So I'm touting positivity all the time, I'm the positivity shrink. Negativity actually affects our brain in real ways and we have a choice to be positive or negative. Where is your thinking? The first video I released on my YouTube Channel, Live On Purpose TV, talked about how to stay positive no matter what. I will link to the video at the end of the post.
Our mind is constantly evaluating and creating depending on our current situation. We generate either a positive or a negative emotion or feeling. That emotion or feeling sets us up for what we are going to do in creation mode, where and how we move forward. Review the video and you'll get a good sense of what the model is all about.
Here is the short version, is my life good or is my life bad? Now that's oversimplified and nobody really thinks in those simplistic terms. Sometimes. Either way, it's going to create some kind of a feeling. The reason for this has to do with chemistry, pure and simple, it's brain chemistry. My buddy, Scott Halford, who is an amazing speaker and trainer and who wrote the book, Activate Your Brain. Scott drilled it down to two basic chemicals that symbolize what is going on in our brain. Now there's more than two, okay, and he had acknowledged that, but think of these two, it'll help you to remember it.
Negative thinking triggers a little bump of cortisol into your central nervous system and your bloodstream. Now cortisol is a stress chemical, cortisol is what is released to help prepare your body for the fight-or-flight response and then there's other things too like adrenaline and other chemicals that contribute but cortisol gets triggered by our thoughts.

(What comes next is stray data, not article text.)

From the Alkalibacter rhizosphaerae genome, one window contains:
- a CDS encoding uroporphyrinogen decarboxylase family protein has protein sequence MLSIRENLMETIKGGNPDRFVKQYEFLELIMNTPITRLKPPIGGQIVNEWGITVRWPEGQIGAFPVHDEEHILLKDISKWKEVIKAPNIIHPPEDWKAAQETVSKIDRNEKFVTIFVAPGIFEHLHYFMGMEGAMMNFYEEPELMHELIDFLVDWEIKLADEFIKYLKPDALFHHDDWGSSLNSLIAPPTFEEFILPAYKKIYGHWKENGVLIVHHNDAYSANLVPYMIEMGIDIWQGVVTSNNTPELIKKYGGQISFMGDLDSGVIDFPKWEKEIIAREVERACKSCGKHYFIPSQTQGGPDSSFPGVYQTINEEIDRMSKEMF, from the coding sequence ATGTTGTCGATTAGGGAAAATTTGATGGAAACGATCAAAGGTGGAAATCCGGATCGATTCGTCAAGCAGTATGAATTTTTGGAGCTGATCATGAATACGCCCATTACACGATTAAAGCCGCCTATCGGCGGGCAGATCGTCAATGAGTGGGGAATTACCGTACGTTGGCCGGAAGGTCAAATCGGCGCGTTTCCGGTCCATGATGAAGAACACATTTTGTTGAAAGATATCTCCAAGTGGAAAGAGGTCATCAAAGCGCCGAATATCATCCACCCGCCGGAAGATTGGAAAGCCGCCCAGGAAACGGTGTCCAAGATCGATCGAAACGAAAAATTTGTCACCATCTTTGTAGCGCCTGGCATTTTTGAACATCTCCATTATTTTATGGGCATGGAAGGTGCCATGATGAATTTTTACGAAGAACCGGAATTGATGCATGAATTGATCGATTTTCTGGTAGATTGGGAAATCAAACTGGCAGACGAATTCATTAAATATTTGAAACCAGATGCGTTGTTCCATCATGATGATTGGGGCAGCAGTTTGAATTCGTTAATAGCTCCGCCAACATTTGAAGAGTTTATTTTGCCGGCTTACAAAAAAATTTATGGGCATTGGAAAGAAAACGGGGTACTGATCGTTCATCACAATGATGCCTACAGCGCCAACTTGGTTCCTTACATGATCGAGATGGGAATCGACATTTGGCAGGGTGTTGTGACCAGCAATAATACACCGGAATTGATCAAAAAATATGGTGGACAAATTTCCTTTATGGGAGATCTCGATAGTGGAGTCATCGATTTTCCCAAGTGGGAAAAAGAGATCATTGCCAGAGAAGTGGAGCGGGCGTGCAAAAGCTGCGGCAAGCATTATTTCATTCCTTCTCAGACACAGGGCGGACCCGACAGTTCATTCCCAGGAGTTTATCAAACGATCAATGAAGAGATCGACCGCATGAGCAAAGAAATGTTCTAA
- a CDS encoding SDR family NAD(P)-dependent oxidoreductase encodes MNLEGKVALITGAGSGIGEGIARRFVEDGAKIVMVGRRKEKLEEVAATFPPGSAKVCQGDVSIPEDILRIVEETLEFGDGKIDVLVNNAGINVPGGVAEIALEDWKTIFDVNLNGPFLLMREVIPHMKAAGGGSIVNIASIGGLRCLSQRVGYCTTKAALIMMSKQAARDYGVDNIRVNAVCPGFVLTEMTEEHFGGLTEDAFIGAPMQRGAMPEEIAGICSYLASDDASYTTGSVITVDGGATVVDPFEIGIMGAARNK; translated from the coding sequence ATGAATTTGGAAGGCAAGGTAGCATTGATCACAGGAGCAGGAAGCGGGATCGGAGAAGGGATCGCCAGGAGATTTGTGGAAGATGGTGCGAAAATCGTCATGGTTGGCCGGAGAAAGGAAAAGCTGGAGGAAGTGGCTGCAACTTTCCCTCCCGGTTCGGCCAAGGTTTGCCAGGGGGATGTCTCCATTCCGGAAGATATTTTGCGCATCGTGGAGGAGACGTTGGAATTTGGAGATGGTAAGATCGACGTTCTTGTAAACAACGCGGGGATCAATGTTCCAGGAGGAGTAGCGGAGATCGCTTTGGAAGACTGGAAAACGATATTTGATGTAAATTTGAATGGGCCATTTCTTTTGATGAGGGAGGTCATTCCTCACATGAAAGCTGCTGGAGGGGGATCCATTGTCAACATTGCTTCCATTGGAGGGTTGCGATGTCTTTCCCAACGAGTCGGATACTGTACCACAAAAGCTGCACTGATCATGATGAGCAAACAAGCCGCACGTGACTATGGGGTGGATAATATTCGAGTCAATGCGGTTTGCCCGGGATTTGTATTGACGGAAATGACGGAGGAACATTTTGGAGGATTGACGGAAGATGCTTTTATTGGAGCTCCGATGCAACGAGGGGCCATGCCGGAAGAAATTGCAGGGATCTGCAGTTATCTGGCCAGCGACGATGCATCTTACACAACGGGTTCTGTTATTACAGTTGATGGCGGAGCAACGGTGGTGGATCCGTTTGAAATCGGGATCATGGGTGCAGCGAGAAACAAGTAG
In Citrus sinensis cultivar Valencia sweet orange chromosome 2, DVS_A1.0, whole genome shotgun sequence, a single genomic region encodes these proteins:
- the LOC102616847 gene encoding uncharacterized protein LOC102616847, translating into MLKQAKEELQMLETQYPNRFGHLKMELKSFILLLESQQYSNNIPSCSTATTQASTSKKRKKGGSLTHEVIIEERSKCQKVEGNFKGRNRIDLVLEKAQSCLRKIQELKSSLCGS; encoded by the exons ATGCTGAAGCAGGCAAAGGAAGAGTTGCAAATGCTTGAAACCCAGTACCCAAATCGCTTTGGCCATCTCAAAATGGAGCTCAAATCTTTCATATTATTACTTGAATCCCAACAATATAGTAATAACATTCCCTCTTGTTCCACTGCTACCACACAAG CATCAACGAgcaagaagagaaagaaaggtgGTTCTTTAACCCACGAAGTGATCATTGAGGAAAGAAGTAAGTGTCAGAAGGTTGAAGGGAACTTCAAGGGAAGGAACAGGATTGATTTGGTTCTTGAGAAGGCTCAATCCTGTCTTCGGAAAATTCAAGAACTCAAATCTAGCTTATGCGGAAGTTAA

What does negative thinking have to do with our brain health? Well, everything because if we are triggering cortisol into our central nervous system, we are going to have a very different experience than if we trigger a different chemical. Cortisol has the effect of shutting down some of the higher cognitive parts of our brain like our prefrontal cortex which is in charge of thinking, logic, problem-solving, also some cool things like empathy, compassion, forgiveness, it just shuts all of that down. It's not even available to us, we are deactivating that part of our brain.
Because we've got to redirect our resources down to a more primitive part of our brain that we might call the survival brain, the limbic system, the fight-or-flight part of our brain that basically just empowers us to do one of those two things, either put up our dukes and fight or get the heck out of there because we're not safe. So, notice that you can trigger those chemicals by your thoughts, that's pretty important.
What if we were to think something positive about your life? I gave you the extreme example of my life as bad cortisol, fight-or-flight, or my life is good. That feels different, right?
Why does it feel different?